Gotham reported, and UFT President Michael Mulgrew confirmed, that the UFT was willing to go to binding arbitration over the details of the evaluation system but the DOE said no. This concerns me as the UFT's record in arbitration is not so strong where we could say with confidence that this would be an easy victory. For a reference just look at the 2005 contract that was mostly hammered out by arbitrators. Arbitrators are hired and paid for jointly by labor and management so they tend to split the baby in half and give something to both sides. I would not want our future evaluation system put into the hands of arbitrators. We need to keep it in our own hands.

In arbitration, the DOE would more than likely ask for the sun, the stars and the moon as they did in 2005. Remember the 8 page contract proposal that would've basically taken away all of our rights. The UFT would be reasonable and responsible and ask for a few gains and the arbitrators would split the baby and give the DOE half of what they wanted. That happened in 2005 and we are now suffering as multiple schools are closed and our members are shuffled around as Absent Teacher Reserves. Before, 2005, members who were excessed were placed in new positions and those coming from closing schools had preferred placement rights. In negotiations the DOE wanted all excessed people fired after a year and UFT wanted them placed as they were before. The arbitrators wouldn't fire the excessed teachers but they called for the new system that allows for teachers to be unassigned ATRs. It is a disaster that has gotten worse for ATRs with last June's agreement to allow them to be rotated to different schools each week.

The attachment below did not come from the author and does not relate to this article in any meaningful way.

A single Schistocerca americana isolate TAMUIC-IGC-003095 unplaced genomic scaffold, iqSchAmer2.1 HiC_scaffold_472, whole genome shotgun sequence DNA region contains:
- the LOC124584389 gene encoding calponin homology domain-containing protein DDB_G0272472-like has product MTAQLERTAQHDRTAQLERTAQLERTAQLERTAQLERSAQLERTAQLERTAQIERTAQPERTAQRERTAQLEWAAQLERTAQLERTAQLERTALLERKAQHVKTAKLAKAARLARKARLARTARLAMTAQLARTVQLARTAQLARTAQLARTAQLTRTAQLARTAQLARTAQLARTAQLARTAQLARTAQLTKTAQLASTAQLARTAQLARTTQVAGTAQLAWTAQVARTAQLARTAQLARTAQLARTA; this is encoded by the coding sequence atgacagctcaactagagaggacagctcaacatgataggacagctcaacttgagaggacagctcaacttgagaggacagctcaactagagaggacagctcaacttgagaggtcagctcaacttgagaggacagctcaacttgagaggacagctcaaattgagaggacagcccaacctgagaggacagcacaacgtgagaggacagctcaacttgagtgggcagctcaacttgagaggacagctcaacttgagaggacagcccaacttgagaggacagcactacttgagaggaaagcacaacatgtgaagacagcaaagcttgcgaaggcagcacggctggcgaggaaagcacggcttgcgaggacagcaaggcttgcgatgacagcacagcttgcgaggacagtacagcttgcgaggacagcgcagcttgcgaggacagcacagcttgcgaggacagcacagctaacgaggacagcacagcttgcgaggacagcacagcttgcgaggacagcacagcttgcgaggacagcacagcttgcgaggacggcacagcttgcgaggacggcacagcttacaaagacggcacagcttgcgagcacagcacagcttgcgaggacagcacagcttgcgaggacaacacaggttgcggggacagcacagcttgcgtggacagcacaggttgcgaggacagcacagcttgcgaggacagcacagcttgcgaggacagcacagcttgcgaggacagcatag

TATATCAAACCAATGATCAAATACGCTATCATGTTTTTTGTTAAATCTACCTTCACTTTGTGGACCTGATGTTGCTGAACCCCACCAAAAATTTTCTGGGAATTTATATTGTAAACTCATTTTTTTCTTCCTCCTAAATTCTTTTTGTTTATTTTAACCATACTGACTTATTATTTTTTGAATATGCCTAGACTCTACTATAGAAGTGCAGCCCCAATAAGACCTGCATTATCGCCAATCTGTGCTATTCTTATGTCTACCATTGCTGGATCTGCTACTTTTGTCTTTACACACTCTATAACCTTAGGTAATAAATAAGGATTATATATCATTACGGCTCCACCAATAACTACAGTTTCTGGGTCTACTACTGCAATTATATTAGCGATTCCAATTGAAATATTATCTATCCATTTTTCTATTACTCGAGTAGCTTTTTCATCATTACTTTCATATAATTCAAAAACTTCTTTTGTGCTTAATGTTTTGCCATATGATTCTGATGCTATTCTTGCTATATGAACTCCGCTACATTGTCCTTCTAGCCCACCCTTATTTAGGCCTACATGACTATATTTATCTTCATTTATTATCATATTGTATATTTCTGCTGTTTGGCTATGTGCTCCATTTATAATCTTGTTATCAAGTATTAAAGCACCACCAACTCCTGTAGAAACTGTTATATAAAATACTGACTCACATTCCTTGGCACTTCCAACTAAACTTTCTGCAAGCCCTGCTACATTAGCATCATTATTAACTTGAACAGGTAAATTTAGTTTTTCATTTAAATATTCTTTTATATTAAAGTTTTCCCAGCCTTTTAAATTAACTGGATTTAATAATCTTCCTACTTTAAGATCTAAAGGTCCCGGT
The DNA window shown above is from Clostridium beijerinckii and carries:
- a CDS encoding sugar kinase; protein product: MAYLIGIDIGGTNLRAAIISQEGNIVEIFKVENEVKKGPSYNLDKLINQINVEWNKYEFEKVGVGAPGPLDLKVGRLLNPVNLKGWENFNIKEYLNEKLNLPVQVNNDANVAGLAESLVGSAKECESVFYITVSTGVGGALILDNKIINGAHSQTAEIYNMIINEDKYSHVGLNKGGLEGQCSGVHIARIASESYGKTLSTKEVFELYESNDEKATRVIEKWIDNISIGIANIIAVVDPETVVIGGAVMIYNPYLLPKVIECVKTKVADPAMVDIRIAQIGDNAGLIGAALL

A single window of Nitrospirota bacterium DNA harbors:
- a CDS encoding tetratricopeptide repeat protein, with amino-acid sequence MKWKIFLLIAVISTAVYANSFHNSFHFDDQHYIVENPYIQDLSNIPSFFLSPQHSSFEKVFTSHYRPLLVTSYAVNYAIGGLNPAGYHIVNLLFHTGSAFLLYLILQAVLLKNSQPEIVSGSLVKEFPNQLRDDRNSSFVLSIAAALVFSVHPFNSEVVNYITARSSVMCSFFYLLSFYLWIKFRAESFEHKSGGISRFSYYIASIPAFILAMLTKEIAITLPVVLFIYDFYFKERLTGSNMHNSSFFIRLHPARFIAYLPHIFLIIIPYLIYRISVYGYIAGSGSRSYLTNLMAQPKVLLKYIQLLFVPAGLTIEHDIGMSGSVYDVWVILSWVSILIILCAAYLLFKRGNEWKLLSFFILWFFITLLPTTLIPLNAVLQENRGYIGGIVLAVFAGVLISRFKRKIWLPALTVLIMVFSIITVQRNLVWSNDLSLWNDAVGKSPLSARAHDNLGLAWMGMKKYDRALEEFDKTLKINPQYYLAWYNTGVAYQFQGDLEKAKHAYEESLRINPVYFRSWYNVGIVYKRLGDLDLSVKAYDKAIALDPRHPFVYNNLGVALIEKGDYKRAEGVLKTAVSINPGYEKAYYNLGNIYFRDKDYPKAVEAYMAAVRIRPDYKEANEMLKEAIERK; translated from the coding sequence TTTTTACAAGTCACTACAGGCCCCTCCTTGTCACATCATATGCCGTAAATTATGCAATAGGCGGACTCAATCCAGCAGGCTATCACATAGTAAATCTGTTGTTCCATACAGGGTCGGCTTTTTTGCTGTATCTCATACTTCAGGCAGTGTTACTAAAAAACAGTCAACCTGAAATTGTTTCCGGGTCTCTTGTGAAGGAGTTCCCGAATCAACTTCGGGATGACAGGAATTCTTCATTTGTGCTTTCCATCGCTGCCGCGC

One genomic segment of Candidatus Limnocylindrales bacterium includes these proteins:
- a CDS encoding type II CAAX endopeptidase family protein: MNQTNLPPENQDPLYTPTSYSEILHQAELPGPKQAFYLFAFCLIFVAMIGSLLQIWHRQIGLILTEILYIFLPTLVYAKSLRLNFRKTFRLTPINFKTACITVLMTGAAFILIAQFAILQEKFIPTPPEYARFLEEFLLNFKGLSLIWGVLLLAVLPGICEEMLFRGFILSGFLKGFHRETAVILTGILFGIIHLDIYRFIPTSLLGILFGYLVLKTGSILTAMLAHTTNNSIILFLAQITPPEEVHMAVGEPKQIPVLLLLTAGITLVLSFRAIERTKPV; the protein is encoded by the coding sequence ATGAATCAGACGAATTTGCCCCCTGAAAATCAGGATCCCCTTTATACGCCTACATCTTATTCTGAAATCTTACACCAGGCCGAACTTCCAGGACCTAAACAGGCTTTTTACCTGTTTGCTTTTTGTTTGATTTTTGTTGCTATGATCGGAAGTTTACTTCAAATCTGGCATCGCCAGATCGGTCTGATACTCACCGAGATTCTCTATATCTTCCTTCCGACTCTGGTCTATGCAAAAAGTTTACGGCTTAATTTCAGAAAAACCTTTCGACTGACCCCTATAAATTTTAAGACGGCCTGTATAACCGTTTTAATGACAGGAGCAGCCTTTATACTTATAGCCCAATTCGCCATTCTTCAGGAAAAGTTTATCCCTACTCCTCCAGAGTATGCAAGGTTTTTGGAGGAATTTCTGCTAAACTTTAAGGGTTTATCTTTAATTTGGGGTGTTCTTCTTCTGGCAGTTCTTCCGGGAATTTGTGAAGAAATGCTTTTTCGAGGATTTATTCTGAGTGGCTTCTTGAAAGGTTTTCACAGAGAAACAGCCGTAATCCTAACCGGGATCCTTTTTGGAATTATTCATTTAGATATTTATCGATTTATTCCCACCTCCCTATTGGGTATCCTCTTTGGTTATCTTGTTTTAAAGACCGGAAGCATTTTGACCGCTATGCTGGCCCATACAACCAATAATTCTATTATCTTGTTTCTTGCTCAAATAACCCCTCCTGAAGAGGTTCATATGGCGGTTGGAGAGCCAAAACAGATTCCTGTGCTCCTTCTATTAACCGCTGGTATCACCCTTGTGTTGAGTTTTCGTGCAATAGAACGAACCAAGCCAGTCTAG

I am imagining how arbitration would go on the evaluation system. The DOE will come in and say they want to keep the current U rating appeal process for teachers who are rated ineffective. The UFT will say that we want an appeal before an independent arbitrator and the arbitrator's dilemma will be how to split the baby down the middle.

The cynic in me has a plausible answer. Since a high volume of ineffective ratings is almost guaranteed by the Danielson framework. this would allow arbitrators to land many jobs and a boatload of cash if they agree with the UFT position. However, the arbitrator will not rule outright for the UFT as this would anger the DOE. Therefore, to make the DOE happy, our ever intrepid arbitrator would say yes the cases have to be heard by arbitrators but they will make the standard for us to show we are not ineffective so high that few, if any teachers, will have their ratings overturned.

DOE is then happy because they can fire more teachers and shut many more up through the fear of the dreaded ineffective rating. The UFT is happy because they can tell their members they won them an independent review process. The arbitrators are elated about having more work. In fact, everybody wins but the teachers.

A better strategy than arbitration for the UFT, NYSUT, and the principals who will also be covered under the new evaluation system, is to demand that the state change this ridiculous law that will hurt children as many competent educators will be terminated if it fully goes into effect. The suburban principals are with us on this as their letter opposing the evaluation system shows.

As for people in schools, our position must be to educate our members about the dangers of the new system and put pressure on the UFT to not cave in under any circumstances.

Dispute Over Evaluations Imperils Grants for Schools

New York Times

By Fernanda Santos

Negotiations between New York City's Education Department and union officials over a new evaluation system for teachers and principals broke down on Friday, jeopardizing roughly $60 million in federal grants designated to help 33 struggling schools across the city.

The city's schools chancellor, Dennis M. Walcott, informed the state's education commissioner, John B. King Jr., of the impasse in an e-mail on Friday, less than an hour after two deputy chancellors walked out of a meeting at the headquarters of the United Federation of Teachers in Lower Manhattan.